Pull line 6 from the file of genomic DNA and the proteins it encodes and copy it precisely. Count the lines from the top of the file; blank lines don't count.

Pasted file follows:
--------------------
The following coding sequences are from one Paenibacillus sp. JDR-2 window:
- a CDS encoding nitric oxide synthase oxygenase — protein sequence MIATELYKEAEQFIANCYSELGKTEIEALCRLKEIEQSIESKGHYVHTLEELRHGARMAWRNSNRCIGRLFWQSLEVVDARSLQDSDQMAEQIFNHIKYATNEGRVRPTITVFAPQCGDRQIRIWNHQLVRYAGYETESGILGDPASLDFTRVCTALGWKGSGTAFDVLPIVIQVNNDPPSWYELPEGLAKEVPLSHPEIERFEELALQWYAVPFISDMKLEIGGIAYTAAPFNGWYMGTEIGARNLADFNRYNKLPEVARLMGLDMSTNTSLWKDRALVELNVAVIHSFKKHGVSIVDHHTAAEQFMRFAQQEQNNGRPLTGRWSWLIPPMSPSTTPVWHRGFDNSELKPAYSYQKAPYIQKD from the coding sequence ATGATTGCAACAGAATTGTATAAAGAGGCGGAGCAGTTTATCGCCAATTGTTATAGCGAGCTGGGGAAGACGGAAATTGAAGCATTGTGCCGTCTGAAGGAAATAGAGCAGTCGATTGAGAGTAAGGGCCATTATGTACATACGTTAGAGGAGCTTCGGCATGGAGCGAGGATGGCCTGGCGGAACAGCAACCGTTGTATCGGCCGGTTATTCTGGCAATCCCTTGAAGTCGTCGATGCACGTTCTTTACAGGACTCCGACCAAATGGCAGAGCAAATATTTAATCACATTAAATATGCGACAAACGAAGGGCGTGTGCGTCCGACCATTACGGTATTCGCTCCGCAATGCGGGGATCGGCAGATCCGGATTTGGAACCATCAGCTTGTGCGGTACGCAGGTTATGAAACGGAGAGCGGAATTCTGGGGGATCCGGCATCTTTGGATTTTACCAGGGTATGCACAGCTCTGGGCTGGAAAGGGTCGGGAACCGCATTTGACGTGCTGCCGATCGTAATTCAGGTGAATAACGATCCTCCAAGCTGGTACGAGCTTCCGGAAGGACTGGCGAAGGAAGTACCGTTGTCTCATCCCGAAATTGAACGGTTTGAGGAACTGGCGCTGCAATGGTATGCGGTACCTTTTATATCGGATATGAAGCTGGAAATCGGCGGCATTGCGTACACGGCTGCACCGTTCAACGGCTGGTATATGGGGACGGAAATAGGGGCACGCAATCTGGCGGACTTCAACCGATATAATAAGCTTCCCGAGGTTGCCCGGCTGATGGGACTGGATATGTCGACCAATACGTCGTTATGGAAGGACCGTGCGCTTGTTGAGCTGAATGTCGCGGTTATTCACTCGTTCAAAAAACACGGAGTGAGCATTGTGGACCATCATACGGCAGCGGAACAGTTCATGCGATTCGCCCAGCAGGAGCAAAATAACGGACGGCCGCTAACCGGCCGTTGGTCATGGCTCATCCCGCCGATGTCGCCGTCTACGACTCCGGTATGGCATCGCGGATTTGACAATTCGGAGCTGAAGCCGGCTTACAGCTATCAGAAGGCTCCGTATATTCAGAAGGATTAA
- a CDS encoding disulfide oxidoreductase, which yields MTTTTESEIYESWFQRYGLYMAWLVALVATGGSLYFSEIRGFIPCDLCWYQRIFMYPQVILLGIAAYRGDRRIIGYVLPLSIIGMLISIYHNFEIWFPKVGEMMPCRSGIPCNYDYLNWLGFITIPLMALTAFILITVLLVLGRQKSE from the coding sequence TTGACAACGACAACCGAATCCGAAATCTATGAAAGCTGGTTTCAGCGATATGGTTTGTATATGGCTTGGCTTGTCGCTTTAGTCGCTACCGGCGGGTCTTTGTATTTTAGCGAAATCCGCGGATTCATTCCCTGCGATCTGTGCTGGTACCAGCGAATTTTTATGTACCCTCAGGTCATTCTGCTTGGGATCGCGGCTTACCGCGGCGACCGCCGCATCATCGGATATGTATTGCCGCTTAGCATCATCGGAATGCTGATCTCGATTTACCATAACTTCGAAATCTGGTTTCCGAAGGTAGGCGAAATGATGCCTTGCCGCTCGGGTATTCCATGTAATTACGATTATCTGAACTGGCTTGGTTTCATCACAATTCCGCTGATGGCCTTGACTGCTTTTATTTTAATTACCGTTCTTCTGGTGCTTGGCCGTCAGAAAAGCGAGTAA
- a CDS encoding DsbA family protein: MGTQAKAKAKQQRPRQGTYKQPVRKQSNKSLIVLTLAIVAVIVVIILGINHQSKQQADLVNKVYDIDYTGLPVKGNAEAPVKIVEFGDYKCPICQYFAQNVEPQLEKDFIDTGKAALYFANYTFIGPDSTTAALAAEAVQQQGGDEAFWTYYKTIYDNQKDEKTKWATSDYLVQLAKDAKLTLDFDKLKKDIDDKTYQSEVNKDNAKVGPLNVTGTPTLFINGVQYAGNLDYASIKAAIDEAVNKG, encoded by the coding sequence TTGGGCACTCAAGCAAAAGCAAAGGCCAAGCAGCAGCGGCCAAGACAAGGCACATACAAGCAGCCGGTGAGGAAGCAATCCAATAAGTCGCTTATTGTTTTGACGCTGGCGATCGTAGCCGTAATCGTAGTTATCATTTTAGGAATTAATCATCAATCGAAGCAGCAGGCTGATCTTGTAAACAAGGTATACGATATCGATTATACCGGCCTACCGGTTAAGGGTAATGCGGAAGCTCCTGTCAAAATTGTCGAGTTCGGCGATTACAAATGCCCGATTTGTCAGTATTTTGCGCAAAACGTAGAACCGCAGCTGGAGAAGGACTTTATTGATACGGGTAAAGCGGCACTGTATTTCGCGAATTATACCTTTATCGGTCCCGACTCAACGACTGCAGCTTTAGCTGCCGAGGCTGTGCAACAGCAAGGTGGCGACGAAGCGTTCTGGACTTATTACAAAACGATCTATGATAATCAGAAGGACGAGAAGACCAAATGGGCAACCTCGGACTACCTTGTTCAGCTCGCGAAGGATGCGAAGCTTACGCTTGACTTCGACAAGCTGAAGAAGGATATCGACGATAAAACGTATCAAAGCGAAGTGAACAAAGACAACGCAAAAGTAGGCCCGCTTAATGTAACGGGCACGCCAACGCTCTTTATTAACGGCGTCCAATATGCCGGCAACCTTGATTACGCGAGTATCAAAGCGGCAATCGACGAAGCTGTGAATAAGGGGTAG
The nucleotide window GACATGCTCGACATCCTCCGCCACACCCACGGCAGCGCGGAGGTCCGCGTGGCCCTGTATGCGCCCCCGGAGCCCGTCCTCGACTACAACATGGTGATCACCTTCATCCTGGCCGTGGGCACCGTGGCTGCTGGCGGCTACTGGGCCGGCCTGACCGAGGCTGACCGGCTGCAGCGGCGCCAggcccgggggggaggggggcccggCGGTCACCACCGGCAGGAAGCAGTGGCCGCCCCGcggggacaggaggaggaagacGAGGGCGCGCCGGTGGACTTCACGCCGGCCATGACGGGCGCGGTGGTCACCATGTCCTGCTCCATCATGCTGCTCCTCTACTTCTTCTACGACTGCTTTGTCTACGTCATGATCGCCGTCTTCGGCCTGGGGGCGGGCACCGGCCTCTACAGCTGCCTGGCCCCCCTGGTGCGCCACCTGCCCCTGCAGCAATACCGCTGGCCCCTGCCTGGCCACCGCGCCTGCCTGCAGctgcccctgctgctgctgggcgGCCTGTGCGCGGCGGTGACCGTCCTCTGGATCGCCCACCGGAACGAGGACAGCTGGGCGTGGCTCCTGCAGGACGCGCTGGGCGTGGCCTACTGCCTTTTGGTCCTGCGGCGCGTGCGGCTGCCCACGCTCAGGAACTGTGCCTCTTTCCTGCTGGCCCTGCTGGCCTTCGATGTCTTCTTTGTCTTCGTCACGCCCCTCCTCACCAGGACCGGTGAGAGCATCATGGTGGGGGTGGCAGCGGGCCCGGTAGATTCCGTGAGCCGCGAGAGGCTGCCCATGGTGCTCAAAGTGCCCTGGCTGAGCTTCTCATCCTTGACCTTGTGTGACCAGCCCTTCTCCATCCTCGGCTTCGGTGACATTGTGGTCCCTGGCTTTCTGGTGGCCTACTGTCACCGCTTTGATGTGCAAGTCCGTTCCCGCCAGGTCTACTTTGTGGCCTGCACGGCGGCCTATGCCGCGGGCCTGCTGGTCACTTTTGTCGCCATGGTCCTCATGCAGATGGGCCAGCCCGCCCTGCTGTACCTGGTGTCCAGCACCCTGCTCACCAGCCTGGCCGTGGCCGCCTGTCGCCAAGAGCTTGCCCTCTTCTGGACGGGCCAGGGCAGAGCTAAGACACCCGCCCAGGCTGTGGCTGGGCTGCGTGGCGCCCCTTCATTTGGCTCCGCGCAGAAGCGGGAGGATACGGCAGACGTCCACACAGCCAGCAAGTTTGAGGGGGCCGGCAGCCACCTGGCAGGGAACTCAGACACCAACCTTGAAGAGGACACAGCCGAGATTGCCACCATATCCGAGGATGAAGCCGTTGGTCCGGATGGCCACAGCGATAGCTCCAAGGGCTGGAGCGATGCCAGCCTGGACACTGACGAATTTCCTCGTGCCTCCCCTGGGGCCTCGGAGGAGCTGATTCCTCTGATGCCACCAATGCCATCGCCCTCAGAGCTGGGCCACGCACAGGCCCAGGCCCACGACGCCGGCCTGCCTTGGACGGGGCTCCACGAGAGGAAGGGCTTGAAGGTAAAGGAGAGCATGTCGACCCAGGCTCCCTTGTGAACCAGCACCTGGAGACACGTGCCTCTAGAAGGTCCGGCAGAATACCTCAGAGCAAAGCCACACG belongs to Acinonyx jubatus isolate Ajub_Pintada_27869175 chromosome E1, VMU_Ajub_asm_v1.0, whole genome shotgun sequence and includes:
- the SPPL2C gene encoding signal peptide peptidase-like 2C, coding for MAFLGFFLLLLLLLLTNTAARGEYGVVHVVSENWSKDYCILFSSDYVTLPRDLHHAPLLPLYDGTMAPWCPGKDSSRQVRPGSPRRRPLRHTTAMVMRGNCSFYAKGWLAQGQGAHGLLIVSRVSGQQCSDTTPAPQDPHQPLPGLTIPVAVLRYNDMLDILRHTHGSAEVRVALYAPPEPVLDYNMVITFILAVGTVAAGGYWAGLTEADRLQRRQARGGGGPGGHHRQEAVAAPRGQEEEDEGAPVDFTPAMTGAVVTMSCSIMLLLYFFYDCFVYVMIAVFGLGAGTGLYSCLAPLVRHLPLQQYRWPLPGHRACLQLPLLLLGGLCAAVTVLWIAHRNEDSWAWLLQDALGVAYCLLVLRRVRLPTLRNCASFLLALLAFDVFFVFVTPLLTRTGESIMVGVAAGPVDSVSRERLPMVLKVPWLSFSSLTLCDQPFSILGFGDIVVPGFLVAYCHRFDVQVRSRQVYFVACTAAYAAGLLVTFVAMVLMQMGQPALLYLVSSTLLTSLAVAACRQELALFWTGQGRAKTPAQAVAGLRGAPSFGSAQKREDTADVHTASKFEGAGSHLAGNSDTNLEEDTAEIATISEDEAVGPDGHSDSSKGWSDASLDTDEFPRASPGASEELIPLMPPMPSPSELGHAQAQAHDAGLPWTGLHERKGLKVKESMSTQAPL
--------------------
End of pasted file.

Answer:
- the SPPL2C gene encoding signal peptide peptidase-like 2C, coding for MAFLGFFLLLLLLLLTNTAARGEYGVVHVVSENWSKDYCILFSSDYVTLPRDLHHAPLLPLYDGTMAPWCPGKDSSRQVRPGSPRRRPLRHTTAMVMRGNCSFYAKGWLAQGQGAHGLLIVSRVSGQQCSDTTPAPQDPHQPLPGLTIPVAVLRYNDMLDILRHTHGSAEVRVALYAPPEPVLDYNMVITFILAVGTVAAGGYWAGLTEADRLQRRQARGGGGPGGHHRQEAVAAPRGQEEEDEGAPVDFTPAMTGAVVTMSCSIMLLLYFFYDCFVYVMIAVFGLGAGTGLYSCLAPLVRHLPLQQYRWPLPGHRACLQLPLLLLGGLCAAVTVLWIAHRNEDSWAWLLQDALGVAYCLLVLRRVRLPTLRNCASFLLALLAFDVFFVFVTPLLTRTGESIMVGVAAGPVDSVSRERLPMVLKVPWLSFSSLTLCDQPFSILGFGDIVVPGFLVAYCHRFDVQVRSRQVYFVACTAAYAAGLLVTFVAMVLMQMGQPALLYLVSSTLLTSLAVAACRQELALFWTGQGRAKTPAQAVAGLRGAPSFGSAQKREDTADVHTASKFEGAGSHLAGNSDTNLEEDTAEIATISEDEAVGPDGHSDSSKGWSDASLDTDEFPRASPGASEELIPLMPPMPSPSELGHAQAQAHDAGLPWTGLHERKGLKVKESMSTQAPL